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College of Education & Integrative Studies

About the Fellowship

Sponsor a Future Teacher Fellowship

Sponsor a Future Teacher Fellowship provides financial assistance to students during their two-quarter classroom teaching assignments. Since its inception, this program has provided over $350,000 in aid to 81 future teachers, giving them the opportunity to focus their energies in the profession to which they aspire. These 81 fellowship recipients represent future teachers placed in a wide variety of grade levels and subjects, from kindergarten through sixth-grade self-contained classrooms to single-subject classrooms at the junior and senior high levels. The PIE fellowships have made the difference between recipients continuing their teacher education and completing the credential program or not being able to pursue their career any further. But, most important, it has made a difference for countless children who will continue to be influenced by each of our recipients for years to come. The difference this fellowship makes in the lives of the recipients is significant, but even more than that is the impact on the lives of hundreds of children through the dedication, passion, and commitment of these teachers.

Why Does Partners in Education Support Future Teachers?

During the past six years, PIE has awarded 81 fellowships amounting to over $350,000 to Cal Poly Pomona students planning to teach at the elementary and secondary levels. The Board has made this effort its number one priority. Many in the public believe we have a surplus of teachers because we have heard about the thousands of layoff notices issued in each of the past three years. What the public does not hear is that most of these notices are rescinded in August as school budgets become finalized, acknowledging the fact that every teaching position is essential and cannot be spared. PIE supports future teachers for the following four reasons:

  • Students seeking a teaching credential must work full time in a classroom for 20 weeks.
  • Today's elementary and high school students will enter a knowledge-based economy and far too many are not proficient in English language arts and mathematics.
  • The quality of teaching is the second most important factor in student learning.
  • A large number of teachers retiring is imminent but the number of teachers being credentialed each year is on the decline.

Students seeking a teaching credential must work full time in a classroom for 20 weeks under the supervision of an experienced teacher in order to apply for a credential. Most students in the credential program work more than 20 hours a week to support themselves. Giving up a job to finish their credential work is an economic hardship. Thus, PIE created a fellowship program that allows students to focus on their supervised teaching assignments without worrying about how the bills will be paid.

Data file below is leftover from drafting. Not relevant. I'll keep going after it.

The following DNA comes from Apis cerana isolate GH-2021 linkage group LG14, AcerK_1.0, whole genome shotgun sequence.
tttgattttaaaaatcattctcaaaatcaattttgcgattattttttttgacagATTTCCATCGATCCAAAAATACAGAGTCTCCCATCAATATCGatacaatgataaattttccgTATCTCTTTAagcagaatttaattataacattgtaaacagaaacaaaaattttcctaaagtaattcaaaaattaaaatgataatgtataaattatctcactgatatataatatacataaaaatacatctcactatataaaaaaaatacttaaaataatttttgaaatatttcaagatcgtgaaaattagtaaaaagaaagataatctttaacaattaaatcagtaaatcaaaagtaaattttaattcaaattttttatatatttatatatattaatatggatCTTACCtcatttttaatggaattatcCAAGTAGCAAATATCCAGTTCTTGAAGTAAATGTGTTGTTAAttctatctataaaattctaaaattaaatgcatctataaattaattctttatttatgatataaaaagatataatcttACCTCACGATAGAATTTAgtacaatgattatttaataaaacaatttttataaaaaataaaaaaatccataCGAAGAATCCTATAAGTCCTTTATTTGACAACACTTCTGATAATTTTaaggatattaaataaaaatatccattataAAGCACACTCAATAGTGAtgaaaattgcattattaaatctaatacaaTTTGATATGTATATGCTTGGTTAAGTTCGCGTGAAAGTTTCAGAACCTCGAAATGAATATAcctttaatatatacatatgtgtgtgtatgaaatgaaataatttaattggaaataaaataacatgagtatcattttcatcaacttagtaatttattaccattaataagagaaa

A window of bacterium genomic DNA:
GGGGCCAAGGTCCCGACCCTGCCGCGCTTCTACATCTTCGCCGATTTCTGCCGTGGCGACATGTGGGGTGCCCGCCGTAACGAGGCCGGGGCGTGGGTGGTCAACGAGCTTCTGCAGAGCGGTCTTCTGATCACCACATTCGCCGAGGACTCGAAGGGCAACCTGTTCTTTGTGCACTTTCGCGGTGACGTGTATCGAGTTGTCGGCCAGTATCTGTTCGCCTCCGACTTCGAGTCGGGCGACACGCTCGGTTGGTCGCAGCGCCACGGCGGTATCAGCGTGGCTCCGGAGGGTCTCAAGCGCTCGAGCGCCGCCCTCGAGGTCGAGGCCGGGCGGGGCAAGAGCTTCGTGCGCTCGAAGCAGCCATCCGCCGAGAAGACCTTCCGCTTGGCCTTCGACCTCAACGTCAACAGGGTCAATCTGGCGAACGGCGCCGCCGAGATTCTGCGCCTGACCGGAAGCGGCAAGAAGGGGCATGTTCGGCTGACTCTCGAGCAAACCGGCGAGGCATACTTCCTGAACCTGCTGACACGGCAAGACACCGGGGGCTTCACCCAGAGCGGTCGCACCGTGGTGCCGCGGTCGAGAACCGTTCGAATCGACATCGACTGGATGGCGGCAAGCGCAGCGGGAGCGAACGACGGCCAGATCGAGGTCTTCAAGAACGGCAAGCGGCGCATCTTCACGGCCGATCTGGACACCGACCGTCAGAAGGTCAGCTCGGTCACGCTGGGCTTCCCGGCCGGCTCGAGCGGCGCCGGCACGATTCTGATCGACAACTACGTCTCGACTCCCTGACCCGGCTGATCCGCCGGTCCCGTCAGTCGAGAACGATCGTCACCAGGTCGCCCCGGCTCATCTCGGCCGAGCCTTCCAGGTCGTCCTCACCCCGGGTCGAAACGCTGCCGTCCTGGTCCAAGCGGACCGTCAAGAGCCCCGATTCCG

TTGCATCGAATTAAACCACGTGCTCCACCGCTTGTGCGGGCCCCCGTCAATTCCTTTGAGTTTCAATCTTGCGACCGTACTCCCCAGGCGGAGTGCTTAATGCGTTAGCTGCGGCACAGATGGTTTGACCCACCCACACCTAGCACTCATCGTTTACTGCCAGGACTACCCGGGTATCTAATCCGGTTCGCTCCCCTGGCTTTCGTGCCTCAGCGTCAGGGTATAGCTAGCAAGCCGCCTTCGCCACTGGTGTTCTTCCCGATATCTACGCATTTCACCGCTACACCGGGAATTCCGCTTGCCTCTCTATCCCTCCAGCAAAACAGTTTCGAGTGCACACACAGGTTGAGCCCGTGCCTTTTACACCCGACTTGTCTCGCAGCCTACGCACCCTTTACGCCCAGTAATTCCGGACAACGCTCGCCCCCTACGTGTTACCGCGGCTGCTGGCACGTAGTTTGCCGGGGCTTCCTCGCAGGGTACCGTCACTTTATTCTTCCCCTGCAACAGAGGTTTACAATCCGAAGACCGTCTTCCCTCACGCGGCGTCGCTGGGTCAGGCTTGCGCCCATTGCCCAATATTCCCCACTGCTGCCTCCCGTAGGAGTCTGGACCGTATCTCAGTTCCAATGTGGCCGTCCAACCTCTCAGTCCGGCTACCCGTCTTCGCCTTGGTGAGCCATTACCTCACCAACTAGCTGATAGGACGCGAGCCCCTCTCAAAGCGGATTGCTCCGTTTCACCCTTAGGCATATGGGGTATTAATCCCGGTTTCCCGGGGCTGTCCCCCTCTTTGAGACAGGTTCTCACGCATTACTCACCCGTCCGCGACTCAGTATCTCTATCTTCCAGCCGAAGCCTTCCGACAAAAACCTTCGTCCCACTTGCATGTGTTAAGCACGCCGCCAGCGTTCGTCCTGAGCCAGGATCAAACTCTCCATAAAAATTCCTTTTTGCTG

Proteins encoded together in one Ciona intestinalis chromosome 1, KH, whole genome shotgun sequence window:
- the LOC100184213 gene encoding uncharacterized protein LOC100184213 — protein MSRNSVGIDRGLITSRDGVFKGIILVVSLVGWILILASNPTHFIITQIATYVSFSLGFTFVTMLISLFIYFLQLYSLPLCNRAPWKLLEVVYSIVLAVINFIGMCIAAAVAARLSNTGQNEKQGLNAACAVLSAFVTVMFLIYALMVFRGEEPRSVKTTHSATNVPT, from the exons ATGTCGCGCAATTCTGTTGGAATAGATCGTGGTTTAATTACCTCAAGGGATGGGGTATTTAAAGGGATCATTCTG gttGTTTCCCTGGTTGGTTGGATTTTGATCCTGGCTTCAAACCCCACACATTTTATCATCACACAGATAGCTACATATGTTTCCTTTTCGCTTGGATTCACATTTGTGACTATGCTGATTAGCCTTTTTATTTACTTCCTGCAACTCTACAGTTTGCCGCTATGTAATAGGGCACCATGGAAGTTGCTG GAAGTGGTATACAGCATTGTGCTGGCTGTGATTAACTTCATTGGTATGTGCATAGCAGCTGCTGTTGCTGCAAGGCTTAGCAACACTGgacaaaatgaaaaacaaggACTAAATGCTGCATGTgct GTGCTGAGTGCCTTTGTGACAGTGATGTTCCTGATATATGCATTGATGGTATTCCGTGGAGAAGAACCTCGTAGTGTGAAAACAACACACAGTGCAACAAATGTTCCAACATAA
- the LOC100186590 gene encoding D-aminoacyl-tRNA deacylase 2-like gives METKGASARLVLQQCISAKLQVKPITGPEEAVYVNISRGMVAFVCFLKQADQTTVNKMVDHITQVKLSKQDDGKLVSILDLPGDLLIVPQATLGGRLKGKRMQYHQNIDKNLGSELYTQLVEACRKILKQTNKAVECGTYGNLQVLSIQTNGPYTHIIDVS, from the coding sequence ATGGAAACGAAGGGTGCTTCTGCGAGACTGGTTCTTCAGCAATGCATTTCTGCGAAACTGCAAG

The economy of California has changed from an industrial-based economy to a knowledge-based economy. Students who enter today's economy without sufficient technical skills and knowledge are doomed to a life in the lower economic levels of society. We are making progress in student proficiency in math and language arts, but in 2007 only 43 percent of students scored at the proficient level in English language arts and just 41 percent in mathematics. Proficiency is defined as performing at grade level. The California Council on Science and Technology recently reported that during the next decade, California will fall short by 30 percent in preparing math and science teachers. Right now, more than a third of high school math and science teachers are not fully credentialed.

The quality of teaching is the second most important factor in student learning. There are two major factors that affect student learning: family background and the quality of teaching in the classroom. PIE seeks to enhance the learning future teachers acquire in their teacher preparation programs which ultimately translates to higher quality teaching in K-12 classrooms.

A large number of teachers retiring is imminent but the number of teachers being credentialed each year is on the decline. Data show that more than one-third of the 309,000 in teaching positions in California are due to retire in the next several years. However, the number of credentials being granted has declined from a high of 27,150 in 2003-04 to just 16,450 in 2011-12. This leaves a huge gap between the actual number of qualified teachers and the number of positions to be filled.

There are major shortages of teachers qualified to teach in the fields of mathematics, science, and special education. In some regions of our state, mainly inland counties, schools have trouble hiring and retaining fully qualified teachers in mathematics, science, and elementary education. Schools populated primarily with Latino or African-American children are more likely to have lesser experienced and non-credentialed teachers. Fellowships provided by PIE and other organizations will encourage students to pursue a teaching career.

**Data used in this article were provided by the California Council on Science and Technology and The Center for the Future of Teaching and Learning.